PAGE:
CONAN: Steve, let me put it this way. Is she going to see "The Dark Knight" with you when that comes out?

STEVE: No, she isn't, and frankly, she's not a girlfriend. She's just a woman friend of mine.

CONAN: Oh, I see. OK.

STEVE: But - no, I mean, I just go see what I want to see and I - and sometimes I have to see things with different friends and all that kind of stuff, but...

Mr. KASS: That's true. You wouldn't have (unintelligible)...

STEVE: And a wide variety of things.

Mr. KASS: You would have your wacky friends. You'd have your - you know, Woody Allen retrospective friends, right? It's a - you take people to different things. I understand that.

STEVE: It's pretty much that way, yeah. I'm interested in a lot of different things and I couldn't any of my friends to agree on anything, so I kind of have to be selective about who I go see what with.

Mr. KASS: Well, just do me a favor, man, and see, while you're grilling your next porterhouse steak there, and they have opened a nice bottle of cab, rent "Random Harvest," which is - it's got Greer Garson, and I forget the English actor that makes - that fellow who played Maxwell Smart used to (unintelligible) call that time on the Maxwell Smart show.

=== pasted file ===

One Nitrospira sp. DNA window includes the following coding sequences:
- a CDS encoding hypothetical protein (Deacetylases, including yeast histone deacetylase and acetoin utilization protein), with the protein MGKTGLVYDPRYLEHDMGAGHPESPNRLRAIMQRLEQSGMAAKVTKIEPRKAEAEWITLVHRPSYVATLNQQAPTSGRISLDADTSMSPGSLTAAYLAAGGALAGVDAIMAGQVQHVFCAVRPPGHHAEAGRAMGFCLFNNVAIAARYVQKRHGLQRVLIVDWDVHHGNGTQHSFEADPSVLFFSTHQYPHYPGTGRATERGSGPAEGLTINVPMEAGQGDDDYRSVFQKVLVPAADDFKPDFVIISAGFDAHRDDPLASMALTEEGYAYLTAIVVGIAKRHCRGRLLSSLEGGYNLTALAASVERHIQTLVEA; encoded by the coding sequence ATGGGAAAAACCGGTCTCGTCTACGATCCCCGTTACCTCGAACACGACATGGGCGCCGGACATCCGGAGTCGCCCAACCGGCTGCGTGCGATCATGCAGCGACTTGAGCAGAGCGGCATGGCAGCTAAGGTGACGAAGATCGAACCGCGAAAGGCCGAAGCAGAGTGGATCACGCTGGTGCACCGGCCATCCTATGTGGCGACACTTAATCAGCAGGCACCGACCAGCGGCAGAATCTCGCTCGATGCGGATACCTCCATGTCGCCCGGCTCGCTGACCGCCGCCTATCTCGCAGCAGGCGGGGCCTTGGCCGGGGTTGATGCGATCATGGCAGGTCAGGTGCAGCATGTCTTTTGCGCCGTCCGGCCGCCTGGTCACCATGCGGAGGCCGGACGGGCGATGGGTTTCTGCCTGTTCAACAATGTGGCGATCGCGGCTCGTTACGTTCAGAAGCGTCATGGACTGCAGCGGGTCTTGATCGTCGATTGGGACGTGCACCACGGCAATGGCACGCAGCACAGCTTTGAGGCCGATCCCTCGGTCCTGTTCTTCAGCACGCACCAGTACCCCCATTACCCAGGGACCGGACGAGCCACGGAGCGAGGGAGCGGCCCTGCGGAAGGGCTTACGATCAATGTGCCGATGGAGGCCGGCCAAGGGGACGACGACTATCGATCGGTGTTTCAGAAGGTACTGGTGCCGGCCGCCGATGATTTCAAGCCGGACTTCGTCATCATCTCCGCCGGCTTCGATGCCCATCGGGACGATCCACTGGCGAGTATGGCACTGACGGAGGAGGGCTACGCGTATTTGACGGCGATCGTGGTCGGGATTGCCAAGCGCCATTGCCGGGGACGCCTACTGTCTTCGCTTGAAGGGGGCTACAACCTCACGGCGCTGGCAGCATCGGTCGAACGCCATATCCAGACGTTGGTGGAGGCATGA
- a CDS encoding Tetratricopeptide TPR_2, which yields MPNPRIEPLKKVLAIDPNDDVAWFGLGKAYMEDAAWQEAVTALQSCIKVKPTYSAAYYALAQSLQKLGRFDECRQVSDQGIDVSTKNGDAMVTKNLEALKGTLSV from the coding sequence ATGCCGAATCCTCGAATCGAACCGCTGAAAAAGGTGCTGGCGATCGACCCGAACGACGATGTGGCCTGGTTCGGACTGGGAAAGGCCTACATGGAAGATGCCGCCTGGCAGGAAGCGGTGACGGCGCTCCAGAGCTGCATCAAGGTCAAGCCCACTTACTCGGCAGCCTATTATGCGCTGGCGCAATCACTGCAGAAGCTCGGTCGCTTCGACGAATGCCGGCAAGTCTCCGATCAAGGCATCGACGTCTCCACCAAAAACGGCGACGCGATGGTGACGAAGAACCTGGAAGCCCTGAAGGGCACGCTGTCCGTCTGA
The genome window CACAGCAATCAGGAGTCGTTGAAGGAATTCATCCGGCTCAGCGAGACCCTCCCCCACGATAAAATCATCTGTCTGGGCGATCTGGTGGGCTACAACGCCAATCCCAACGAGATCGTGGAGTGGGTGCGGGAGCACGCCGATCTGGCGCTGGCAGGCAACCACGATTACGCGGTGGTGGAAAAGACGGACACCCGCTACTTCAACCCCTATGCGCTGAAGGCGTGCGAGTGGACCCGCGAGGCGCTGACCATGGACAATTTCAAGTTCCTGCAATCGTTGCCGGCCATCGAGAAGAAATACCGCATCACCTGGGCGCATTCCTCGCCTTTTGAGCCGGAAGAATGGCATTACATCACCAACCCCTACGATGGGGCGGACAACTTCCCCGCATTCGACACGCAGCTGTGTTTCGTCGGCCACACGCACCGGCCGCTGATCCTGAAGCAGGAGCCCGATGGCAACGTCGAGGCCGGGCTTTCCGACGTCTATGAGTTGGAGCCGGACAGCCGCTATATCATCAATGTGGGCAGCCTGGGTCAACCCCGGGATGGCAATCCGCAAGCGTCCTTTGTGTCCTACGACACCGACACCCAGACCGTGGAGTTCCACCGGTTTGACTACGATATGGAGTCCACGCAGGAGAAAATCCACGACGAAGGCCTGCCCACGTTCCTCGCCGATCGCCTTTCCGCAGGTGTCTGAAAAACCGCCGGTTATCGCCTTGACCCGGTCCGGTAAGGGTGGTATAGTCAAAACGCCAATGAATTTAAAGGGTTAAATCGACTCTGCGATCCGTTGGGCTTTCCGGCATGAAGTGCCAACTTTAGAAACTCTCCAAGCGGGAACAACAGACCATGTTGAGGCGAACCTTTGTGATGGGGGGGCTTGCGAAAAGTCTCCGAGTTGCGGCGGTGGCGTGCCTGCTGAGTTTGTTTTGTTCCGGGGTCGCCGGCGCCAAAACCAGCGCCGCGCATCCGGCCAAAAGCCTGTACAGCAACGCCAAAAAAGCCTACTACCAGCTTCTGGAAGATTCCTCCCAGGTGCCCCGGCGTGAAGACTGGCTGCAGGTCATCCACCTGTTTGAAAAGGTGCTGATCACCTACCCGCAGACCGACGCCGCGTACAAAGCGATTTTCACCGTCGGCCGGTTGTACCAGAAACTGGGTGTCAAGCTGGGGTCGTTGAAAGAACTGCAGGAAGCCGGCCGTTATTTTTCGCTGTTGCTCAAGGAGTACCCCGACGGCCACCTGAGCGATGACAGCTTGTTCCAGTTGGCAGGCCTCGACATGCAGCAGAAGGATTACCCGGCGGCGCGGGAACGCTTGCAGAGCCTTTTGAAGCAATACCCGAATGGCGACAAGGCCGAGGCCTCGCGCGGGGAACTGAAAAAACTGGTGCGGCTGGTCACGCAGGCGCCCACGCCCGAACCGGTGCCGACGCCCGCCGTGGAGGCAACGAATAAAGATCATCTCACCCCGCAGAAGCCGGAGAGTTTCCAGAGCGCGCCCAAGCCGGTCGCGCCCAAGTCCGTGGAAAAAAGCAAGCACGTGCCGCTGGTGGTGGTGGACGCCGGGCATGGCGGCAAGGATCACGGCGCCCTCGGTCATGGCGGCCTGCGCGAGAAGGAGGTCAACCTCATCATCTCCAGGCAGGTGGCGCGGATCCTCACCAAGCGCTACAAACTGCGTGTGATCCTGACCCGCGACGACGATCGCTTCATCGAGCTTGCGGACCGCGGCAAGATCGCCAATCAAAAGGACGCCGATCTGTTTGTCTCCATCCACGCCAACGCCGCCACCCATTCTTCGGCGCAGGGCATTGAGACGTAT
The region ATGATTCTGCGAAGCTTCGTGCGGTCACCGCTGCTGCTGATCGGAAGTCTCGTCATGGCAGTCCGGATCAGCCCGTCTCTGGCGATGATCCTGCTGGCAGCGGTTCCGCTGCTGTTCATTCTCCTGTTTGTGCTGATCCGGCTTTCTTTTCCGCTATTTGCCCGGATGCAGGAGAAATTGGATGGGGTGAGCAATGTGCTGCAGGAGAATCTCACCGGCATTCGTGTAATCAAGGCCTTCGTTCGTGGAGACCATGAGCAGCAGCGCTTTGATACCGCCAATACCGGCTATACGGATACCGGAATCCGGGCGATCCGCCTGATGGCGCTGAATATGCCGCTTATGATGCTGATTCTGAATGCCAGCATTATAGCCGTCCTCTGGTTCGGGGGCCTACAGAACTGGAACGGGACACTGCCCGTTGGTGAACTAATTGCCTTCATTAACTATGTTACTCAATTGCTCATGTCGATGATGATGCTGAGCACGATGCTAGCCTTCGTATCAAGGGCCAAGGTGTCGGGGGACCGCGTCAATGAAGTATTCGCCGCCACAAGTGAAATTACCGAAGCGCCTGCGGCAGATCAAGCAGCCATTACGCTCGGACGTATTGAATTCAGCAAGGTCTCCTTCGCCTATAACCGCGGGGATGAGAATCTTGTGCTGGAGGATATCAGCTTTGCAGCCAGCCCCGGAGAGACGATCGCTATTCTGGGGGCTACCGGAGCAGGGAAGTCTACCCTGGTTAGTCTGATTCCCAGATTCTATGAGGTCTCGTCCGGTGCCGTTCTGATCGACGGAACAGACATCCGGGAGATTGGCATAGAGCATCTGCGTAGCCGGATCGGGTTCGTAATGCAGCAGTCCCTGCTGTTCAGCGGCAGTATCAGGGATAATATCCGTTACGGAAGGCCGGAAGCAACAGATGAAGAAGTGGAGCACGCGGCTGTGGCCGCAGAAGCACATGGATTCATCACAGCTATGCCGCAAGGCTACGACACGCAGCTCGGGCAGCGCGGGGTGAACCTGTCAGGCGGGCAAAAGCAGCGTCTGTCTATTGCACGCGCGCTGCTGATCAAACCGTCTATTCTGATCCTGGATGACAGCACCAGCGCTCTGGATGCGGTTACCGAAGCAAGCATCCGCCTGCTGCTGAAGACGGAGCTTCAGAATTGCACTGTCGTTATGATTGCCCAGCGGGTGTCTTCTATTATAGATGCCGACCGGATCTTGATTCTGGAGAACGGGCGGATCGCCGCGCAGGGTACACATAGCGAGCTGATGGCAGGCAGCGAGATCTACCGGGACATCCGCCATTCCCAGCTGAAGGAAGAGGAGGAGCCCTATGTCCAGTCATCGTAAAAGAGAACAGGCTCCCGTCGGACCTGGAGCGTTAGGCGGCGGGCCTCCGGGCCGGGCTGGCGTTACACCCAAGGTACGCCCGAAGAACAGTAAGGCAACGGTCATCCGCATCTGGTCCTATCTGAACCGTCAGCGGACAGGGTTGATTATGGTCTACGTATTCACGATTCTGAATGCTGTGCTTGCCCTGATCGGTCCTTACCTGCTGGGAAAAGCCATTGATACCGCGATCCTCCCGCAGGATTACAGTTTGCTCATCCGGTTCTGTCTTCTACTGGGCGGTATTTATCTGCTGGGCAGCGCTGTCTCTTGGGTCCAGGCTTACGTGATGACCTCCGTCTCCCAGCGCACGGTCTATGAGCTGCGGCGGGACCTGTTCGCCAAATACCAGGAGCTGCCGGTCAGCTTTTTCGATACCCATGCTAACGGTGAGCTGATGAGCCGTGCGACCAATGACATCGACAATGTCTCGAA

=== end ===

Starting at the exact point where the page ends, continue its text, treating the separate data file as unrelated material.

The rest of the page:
CONAN: Yeah.

Mr. KASS: But it's a horrible movie.

CONAN: Steve, thanks very much. Good luck. Here's an email we got from Gia (ph). I'm not taking my boyfriend because I don't want to have to explain all the inside jokes. I can be distracted by questions, such as, who is that idiot stick figure with no soul? And how did Charlotte meet Harry again? In fact, I may go see it by myself so I don't have any distractions. There's a woman after your heart, John Kass.

(Soundbite of song "Get Smart Theme")

Mr. KASS: Well, I think you just pumped me and I'm probably going to have to write now since I've been talking to your listeners, and I think I'll just have to sit down and compose something. But thank you for focusing my mind again.

CONAN: You can find a free Get Out of Watching the "Sex and the City" Movie card at our blog at And this is NPR News.

Copyright © 2008 NPR. All rights reserved. Visit our website terms of use and permissions pages at for further information.

NPR transcripts are created on a rush deadline by Verb8tm, Inc., an NPR contractor, and produced using a proprietary transcription process developed with NPR. This text may not be in its final form and may be updated or revised in the future. Accuracy and availability may vary. The authoritative record of NPR’s programming is the audio record.